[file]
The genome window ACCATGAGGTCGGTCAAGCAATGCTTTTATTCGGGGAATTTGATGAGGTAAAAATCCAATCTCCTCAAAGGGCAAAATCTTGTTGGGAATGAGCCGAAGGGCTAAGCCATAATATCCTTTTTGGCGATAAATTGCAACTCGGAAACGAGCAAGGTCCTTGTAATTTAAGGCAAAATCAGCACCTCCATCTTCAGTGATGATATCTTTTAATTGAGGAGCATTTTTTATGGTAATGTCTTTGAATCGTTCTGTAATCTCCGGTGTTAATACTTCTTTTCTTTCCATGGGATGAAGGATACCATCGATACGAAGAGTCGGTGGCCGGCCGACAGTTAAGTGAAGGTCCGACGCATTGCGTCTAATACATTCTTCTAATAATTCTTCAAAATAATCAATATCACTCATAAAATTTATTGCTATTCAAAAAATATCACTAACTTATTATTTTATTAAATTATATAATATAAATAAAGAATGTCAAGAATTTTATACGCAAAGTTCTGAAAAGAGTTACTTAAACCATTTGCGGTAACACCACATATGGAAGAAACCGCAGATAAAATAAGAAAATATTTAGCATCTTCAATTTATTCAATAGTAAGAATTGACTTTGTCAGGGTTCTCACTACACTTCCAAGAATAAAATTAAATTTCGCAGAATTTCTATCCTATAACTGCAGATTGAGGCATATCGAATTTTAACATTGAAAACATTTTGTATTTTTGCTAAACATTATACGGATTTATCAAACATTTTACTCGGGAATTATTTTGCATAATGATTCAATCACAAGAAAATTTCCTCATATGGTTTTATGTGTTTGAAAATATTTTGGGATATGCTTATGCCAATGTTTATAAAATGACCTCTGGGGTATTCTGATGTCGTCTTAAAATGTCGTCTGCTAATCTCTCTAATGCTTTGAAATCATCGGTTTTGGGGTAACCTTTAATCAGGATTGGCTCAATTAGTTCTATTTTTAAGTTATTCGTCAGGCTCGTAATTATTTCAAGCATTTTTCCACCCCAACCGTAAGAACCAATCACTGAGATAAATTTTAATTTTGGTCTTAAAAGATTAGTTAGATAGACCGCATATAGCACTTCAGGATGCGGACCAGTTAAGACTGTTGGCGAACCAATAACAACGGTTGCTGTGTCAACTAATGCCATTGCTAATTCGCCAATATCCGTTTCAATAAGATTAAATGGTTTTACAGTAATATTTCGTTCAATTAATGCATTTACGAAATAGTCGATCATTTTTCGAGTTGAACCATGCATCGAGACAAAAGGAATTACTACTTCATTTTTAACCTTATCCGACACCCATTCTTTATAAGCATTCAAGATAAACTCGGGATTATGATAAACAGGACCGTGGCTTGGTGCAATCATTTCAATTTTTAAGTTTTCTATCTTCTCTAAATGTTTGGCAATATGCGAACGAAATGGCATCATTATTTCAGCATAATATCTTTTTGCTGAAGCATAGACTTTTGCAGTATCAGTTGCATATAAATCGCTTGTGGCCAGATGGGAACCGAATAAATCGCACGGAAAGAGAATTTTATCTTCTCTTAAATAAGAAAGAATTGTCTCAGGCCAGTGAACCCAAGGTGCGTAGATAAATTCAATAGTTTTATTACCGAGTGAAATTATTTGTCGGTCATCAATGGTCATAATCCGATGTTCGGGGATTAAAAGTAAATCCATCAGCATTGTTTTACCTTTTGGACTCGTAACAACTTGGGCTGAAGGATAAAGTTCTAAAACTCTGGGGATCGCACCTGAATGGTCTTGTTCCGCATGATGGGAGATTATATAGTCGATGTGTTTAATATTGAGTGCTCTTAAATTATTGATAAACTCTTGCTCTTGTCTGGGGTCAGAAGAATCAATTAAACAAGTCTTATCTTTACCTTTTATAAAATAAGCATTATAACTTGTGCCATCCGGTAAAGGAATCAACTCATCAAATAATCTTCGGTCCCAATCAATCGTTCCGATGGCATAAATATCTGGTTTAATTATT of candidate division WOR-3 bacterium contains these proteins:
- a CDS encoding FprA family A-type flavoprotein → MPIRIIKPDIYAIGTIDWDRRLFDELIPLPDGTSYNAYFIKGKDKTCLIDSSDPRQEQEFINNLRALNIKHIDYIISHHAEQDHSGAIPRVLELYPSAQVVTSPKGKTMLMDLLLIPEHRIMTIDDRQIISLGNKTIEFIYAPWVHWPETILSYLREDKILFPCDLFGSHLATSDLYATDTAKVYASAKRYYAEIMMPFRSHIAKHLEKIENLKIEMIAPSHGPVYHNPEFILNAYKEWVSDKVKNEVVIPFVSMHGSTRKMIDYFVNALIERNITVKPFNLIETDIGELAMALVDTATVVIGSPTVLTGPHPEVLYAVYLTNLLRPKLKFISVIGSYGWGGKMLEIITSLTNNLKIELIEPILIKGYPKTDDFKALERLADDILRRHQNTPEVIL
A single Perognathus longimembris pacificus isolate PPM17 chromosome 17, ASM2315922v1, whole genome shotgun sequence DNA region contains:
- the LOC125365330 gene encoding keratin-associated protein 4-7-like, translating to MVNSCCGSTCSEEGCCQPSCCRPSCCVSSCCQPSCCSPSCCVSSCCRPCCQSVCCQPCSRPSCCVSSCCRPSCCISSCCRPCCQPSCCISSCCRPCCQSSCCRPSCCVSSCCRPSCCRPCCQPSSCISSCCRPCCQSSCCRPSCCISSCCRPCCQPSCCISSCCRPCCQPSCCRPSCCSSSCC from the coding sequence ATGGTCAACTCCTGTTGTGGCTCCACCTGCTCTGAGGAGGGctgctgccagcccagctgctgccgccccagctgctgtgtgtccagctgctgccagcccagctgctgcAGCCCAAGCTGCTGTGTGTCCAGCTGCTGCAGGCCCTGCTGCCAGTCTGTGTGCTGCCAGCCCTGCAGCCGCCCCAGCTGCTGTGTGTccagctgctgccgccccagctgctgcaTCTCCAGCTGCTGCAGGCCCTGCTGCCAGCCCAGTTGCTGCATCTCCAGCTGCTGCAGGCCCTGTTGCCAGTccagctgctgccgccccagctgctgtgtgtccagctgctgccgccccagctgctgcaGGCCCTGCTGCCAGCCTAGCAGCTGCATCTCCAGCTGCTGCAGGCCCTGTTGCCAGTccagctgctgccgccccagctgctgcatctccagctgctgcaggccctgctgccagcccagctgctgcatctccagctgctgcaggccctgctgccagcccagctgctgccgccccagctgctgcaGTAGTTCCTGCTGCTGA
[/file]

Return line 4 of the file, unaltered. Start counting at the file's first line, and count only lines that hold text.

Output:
- the LOC125365330 gene encoding keratin-associated protein 4-7-like, translating to MVNSCCGSTCSEEGCCQPSCCRPSCCVSSCCQPSCCSPSCCVSSCCRPCCQSVCCQPCSRPSCCVSSCCRPSCCISSCCRPCCQPSCCISSCCRPCCQSSCCRPSCCVSSCCRPSCCRPCCQPSSCISSCCRPCCQSSCCRPSCCISSCCRPCCQPSCCISSCCRPCCQPSCCRPSCCSSSCC from the coding sequence ATGGTCAACTCCTGTTGTGGCTCCACCTGCTCTGAGGAGGGctgctgccagcccagctgctgccgccccagctgctgtgtgtccagctgctgccagcccagctgctgcAGCCCAAGCTGCTGTGTGTCCAGCTGCTGCAGGCCCTGCTGCCAGTCTGTGTGCTGCCAGCCCTGCAGCCGCCCCAGCTGCTGTGTGTccagctgctgccgccccagctgctgcaTCTCCAGCTGCTGCAGGCCCTGCTGCCAGCCCAGTTGCTGCATCTCCAGCTGCTGCAGGCCCTGTTGCCAGTccagctgctgccgccccagctgctgtgtgtccagctgctgccgccccagctgctgcaGGCCCTGCTGCCAGCCTAGCAGCTGCATCTCCAGCTGCTGCAGGCCCTGTTGCCAGTccagctgctgccgccccagctgctgcatctccagctgctgcaggccctgctgccagcccagctgctgcatctccagctgctgcaggccctgctgccagcccagctgctgccgccccagctgctgcaGTAGTTCCTGCTGCTGA